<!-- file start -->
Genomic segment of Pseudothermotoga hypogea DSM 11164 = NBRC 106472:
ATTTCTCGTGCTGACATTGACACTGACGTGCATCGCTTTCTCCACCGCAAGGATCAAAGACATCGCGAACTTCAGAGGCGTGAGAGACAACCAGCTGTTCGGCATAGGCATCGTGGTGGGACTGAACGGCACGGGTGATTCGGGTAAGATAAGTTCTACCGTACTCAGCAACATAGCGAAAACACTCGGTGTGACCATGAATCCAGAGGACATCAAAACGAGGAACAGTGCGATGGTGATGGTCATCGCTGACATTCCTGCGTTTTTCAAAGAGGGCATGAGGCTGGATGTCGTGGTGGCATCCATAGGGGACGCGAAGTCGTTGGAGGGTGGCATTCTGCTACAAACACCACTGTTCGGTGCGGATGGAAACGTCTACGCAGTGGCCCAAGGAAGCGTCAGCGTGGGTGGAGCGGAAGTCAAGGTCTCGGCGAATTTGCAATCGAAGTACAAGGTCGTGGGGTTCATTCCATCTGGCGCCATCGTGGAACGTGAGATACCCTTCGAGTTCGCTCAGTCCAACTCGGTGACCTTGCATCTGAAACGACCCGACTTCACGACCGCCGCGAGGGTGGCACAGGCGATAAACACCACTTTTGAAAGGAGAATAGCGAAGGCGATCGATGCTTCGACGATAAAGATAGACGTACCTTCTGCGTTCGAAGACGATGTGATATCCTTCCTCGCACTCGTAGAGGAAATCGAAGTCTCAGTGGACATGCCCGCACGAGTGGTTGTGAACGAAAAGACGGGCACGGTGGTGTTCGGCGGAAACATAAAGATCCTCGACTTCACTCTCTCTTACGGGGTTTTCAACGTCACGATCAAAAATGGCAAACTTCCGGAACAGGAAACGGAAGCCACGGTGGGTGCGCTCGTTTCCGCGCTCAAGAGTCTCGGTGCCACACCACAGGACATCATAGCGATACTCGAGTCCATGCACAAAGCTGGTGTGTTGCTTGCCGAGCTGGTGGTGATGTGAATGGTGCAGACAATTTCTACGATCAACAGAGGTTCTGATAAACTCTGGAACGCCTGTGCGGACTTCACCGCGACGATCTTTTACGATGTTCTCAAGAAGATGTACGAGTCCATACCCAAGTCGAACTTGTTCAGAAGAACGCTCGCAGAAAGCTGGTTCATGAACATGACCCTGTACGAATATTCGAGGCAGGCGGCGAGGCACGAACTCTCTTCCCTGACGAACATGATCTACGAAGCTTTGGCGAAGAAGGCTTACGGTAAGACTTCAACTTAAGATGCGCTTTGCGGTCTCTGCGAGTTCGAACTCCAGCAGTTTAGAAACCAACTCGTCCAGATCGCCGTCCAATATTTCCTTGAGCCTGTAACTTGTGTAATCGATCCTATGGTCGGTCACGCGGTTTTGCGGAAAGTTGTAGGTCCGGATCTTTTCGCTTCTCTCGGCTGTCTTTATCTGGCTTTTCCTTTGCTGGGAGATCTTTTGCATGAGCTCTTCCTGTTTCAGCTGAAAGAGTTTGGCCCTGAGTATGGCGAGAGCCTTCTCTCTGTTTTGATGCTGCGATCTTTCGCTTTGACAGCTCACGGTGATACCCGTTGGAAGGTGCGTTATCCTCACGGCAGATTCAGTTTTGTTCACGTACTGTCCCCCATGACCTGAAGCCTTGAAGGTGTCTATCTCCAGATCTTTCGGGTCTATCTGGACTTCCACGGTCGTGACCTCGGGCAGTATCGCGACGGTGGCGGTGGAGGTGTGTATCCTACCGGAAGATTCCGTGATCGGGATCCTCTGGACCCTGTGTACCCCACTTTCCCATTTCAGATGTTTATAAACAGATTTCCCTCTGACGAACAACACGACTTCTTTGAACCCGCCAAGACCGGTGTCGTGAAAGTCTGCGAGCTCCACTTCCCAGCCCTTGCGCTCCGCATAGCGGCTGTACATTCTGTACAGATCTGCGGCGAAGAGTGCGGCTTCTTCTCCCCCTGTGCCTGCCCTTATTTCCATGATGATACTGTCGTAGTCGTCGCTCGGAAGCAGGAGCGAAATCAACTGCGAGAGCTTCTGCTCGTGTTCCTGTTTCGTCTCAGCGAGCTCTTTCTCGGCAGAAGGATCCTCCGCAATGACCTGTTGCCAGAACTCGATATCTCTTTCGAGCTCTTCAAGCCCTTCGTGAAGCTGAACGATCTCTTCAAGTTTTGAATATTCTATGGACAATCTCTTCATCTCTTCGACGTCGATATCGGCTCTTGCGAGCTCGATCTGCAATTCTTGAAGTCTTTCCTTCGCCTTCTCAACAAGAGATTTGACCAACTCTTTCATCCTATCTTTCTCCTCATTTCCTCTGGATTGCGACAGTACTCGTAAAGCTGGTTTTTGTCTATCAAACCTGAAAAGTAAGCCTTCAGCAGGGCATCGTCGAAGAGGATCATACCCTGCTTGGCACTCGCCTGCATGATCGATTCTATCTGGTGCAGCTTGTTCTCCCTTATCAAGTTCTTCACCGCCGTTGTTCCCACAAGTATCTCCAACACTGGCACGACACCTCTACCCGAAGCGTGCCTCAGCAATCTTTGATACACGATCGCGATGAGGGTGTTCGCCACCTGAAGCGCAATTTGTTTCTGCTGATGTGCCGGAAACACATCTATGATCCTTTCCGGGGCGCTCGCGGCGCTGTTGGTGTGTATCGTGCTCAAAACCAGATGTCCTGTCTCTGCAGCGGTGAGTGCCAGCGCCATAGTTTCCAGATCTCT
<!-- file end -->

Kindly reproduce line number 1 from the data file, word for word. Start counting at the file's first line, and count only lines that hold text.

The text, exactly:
Genomic segment of Pseudothermotoga hypogea DSM 11164 = NBRC 106472: